In this issue
April 9, 2014

Jonathan Tobin: Why Did Kerry Lie About Israeli Blame?

Samuel G. Freedman: A resolution 70 years later for a father's unsettling legacy of ashes from Dachau

Jessica Ivins: A resolution 70 years later for a father's unsettling legacy of ashes from Dachau

Kim Giles: Asking for help is not weakness

Kathy Kristof and Barbara Hoch Marcus: 7 Great Growth Israeli Stocks

Matthew Mientka: How Beans, Peas, And Chickpeas Cleanse Bad Cholesterol and Lowers Risk of Heart Disease

Sabrina Bachai: 5 At-Home Treatments For Headaches

The Kosher Gourmet by Daniel Neman Have yourself a matzo ball: The secrets bubby never told you and recipes she could have never imagined

April 8, 2014

Lori Nawyn: At Your Wit's End and Back: Finding Peace

Susan B. Garland and Rachel L. Sheedy: Strategies Married Couples Can Use to Boost Benefits

David Muhlbaum: Smart Tax Deductions Non-Itemizers Can Claim

Jill Weisenberger, M.S., R.D.N., C.D.E : Before You Lose Your Mental Edge

Dana Dovey: Coffee Drinkers Rejoice! Your Cup Of Joe Can Prevent Death From Liver Disease

Chris Weller: Electric 'Thinking Cap' Puts Your Brain Power Into High Gear

The Kosher Gourmet by Marlene Parrish A gift of hazelnuts keeps giving --- for a variety of nutty recipes: Entree, side, soup, dessert

April 4, 2014

Rabbi David Gutterman: The Word for Nothing Means Everything

Charles Krauthammer: Kerry's folly, Chapter 3

Amy Peterson: A life of love: How to build lasting relationships with your children

John Ericson: Older Women: Save Your Heart, Prevent Stroke Don't Drink Diet

John Ericson: Why 50 million Americans will still have spring allergies after taking meds

Cameron Huddleston: Best and Worst Buys of April 2014

Stacy Rapacon: Great Mutual Funds for Young Investors

Sarah Boesveld: Teacher keeps promise to mail thousands of former students letters written by their past selves

The Kosher Gourmet by Sharon Thompson Anyone can make a salad, you say. But can they make a great salad? (SECRETS, TESTED TECHNIQUES + 4 RECIPES, INCLUDING DRESSINGS)

April 2, 2014

Paul Greenberg: Death and joy in the spring

Dan Barry: Should South Carolina Jews be forced to maintain this chimney built by Germans serving the Nazis?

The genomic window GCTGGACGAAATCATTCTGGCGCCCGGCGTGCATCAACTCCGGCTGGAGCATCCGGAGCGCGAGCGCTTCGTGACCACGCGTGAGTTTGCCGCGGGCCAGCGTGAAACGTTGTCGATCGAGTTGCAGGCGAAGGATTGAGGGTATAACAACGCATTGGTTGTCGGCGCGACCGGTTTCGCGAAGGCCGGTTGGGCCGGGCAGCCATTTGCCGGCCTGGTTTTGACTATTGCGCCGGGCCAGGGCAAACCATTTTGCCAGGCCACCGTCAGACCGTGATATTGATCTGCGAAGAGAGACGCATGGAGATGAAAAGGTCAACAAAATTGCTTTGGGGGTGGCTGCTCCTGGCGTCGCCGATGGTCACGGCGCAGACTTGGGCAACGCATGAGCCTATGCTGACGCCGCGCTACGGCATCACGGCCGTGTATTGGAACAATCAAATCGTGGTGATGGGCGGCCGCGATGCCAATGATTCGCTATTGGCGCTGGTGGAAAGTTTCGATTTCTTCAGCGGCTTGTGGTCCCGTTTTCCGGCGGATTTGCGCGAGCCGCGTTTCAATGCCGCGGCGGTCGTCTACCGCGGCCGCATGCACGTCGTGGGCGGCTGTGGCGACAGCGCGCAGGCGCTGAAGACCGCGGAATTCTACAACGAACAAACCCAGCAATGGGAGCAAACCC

Mayra Bitsko: Save me! An alien took over my child's personality

Frank Clayton: Get happy: 20 scientifically proven happiness activities

Susan Scutti: It's Genetic! Obesity and the 'Carb Breakdown' Gene

Lecia Bushak: Why Hand Sanitizer May Actually Harm Your Health

Stacy Rapacon: Great Funds You Can Own for $500 or Less

Cameron Huddleston: 7 Ways to Save on Home Decor

The Kosher Gourmet by Steve Petusevsky Exploring ingredients as edible-stuffed containers (TWO RECIPES + TIPS & TECHINQUES)

Jewish World Review April 29, 2011 / 25 Nissan, 5771

User Can Get Lost in Atrix's Matrix

By Mark Kellner

http://www.JewishWorldReview.com | Sometimes, you want to like a product a bit more than you do. The Motorola Atrix 4G smartphone is one of those products.

AT&T would like you to shell out $599 and commit to a two-year voice and data plan, before handing you the Atrix 4G phone and a "lapdock," which has a battery, an LCD display screen and a Chiclet-style keyboard to which the phone can be docked. Once connected, you have a hybrid smartphone-netbook duo: all the data that's not stored "in the cloud" can be found on your smartphone, and you should be able to edit/manipulate most of it on that device alone, albeit less comfortably perhaps than with the docking-station solution.

Those are the basics. The question, of course, is how does all this work in practice.